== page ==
We need to do something about Climate Change!

I have been reading a really scary book. The Weather Makers, by Tim Flannery,    was first published in 2005. Then the predictions made in the book were far enough into the future as to allow time for scepticism, thought and action. Just seven years on, some predictions are taking place now.  Consider Cyclone Sandy. While cyclones have always been with us, wind speed appears to have increased since 1995. Sea levels have also increased, just a little bit, to be sure, but enough to cause storm surges that travel far inland during major weather events, like Sandy. Perhaps, the most disturbing impact on the storm’s ferocity was the impact of the Jet Stream. Normally the Jet Stream blows from west to east and pushed cyclones away from the American coast into the Atlantic. When Sandy was travelling up the US coast, the Jet Stream was kinked, bending back on itself so that the winds blew towards the North West, pushing Sandy towards the coast. Scientists think that the melting of the polar ice cap and the consequential warming of the North Pole is interfering with the Jet Stream. This was predicted by Tim Flannery in 2005.

Imagine that Sandy was not a weather event but an act of aggression against the United States. The reaction would have been immediate. Support would be by-partisan and no expense would be spared to find and defeat the aggressor.

Similarly, Australia has seen several seasons of severe weather events. Can we be sure that these events have just been caused by some random weather pattern? Can we risk ignoring the possibility that the Earth’s climate is already being affected by human activity?

Consider the reaction when AIDs arrived on our shores.  One could have thought that only a small percentage of people would be affected. Authorities could have argued that people should be morally responsible. If they didn’t use illegal drugs and were not sexually promiscuous, AIDs would not affect them.  Thankfully governments of all persuasions reacted immediately. We had the Grim Reaper, needle exchanges, blood donor testing etc.

If we had a Grim Reaper for global warming would we change our behaviour?

Is it easier to understand that unprotected sex could make you sick, than the fact that humanity’s actions have made the planet sick?  Do we understand the consequences of ignoring Global Warming? Do we understand what is meant by that phrase?

Let’s talk about it.

Consider the Earth. It is the only home we will have for the foreseeable future. When the satellite, Voyager1, looked back from near Jupiter, Earth appeared as a small blue dot in the vastness of space. There is no other planet near Earth that humans could easily inhabit. If our planet becomes uninhabitable do we think we can jump into a space ship and move house to somewhere else?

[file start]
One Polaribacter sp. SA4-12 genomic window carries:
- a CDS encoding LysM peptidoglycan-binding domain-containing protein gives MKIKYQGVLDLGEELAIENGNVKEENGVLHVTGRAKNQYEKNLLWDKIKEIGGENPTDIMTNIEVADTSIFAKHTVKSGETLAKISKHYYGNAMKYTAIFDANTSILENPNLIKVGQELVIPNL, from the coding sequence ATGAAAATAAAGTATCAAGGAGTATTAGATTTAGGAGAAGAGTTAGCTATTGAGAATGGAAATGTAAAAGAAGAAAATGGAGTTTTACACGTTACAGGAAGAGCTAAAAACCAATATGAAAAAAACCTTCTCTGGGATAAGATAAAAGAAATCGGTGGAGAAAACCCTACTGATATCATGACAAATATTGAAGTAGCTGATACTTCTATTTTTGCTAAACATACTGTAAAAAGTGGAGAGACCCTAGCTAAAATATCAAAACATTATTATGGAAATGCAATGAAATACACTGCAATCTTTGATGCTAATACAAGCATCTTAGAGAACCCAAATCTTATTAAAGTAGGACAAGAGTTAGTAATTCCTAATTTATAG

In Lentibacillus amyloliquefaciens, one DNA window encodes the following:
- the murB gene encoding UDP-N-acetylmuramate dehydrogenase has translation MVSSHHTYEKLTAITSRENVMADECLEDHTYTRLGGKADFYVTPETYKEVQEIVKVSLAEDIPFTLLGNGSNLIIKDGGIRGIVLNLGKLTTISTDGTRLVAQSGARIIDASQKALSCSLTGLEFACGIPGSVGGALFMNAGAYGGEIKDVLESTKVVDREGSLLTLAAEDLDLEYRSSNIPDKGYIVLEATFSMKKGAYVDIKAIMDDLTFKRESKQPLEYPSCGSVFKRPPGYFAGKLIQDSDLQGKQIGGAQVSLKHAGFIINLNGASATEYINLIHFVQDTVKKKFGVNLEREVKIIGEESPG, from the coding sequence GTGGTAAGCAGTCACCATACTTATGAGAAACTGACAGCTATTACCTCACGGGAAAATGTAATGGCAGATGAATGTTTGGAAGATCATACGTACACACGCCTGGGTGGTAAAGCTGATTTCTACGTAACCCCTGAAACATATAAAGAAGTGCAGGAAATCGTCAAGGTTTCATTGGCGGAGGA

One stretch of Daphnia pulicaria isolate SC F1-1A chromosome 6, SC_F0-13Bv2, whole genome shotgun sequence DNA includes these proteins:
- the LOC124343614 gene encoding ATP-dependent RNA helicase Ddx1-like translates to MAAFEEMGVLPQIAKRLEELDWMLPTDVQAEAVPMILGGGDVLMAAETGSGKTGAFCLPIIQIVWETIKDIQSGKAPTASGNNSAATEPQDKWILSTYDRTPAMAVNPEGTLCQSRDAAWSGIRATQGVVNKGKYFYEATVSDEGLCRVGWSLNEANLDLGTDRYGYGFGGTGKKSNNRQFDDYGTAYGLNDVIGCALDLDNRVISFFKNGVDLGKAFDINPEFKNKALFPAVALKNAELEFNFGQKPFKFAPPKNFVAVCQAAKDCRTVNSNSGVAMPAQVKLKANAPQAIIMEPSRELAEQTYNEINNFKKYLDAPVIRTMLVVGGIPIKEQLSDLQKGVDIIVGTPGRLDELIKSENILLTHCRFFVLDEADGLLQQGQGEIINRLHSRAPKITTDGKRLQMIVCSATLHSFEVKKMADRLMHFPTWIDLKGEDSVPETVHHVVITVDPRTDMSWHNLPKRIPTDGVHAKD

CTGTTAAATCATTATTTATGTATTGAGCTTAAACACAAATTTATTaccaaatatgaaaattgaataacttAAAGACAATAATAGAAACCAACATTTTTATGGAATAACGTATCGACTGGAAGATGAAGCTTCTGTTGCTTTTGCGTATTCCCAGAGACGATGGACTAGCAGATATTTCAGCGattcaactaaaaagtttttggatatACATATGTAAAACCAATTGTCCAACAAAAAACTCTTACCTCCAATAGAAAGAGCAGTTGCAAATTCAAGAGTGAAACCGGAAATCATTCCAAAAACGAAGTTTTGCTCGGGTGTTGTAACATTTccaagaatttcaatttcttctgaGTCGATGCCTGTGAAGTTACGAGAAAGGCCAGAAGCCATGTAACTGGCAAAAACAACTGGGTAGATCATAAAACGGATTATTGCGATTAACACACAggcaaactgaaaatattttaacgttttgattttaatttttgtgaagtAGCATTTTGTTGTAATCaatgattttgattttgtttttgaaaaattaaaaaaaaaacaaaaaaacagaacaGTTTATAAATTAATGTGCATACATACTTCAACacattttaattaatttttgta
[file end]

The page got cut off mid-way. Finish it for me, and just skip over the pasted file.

The Earth has a circumference of just over 40,000 km. Jules Verne was correct.  If it was possible to drive around the equator at the speed limit of 100km per hour, and if the driver took the recommended breaks to prevent fatigue, for meals and a good night’s sleep, it would take roughly 80 days to make the round trip.  Our home really is a small planet.

Science tells us that the Earth is 4.6 billion years old. That’s very old isn’t it, – possibly difficult to imagine. Perhaps it would be easier if one was to think that by 2050 there will be 2 human beings for every one of the earth’s birthdays. Today there are nearly 7 billion people living on Earth, by 2050 the population will have surpassed 9 billion. One hundred years ago, there were less than 2 billion people on the planet.

Consider the atmosphere. This important life giving cloak is very thin. The entire atmosphere is 480 km thick. You might think this is a nice thick blanket separating us from space. Unfortunately it is not the case. The air is thickest near Earth. In fact 80% of the planets’ atmosphere is to be found within 16 km of the Earth’s surface.  Even this is a little misleading. We all know how thin the breathable atmosphere is. Those who have visited Cusco in Peru or have been skiing in the Swiss Alps or the Rocky Mountains will have experienced altitude sickness. This occurs when the atmosphere so thin that the oxygen levels too low for even mildly exercise.  Cusco and the ski resorts are between 3 and 4 km above sea level. Mt Everest, at nearly 9 km above sea level is a death trap. Here the air is so thin that it cannot sustain human life.

In our Solar System, only Earth has an atmosphere that can support life. This atmosphere is such a thin and fragile film that you would think any intelligent species would do everything possible to protect it.  Why are we not doing so?

Let’s discuss this subject. I would love someone to convince me that there is no need to worry.

My next post will explain how the atmosphere formed.

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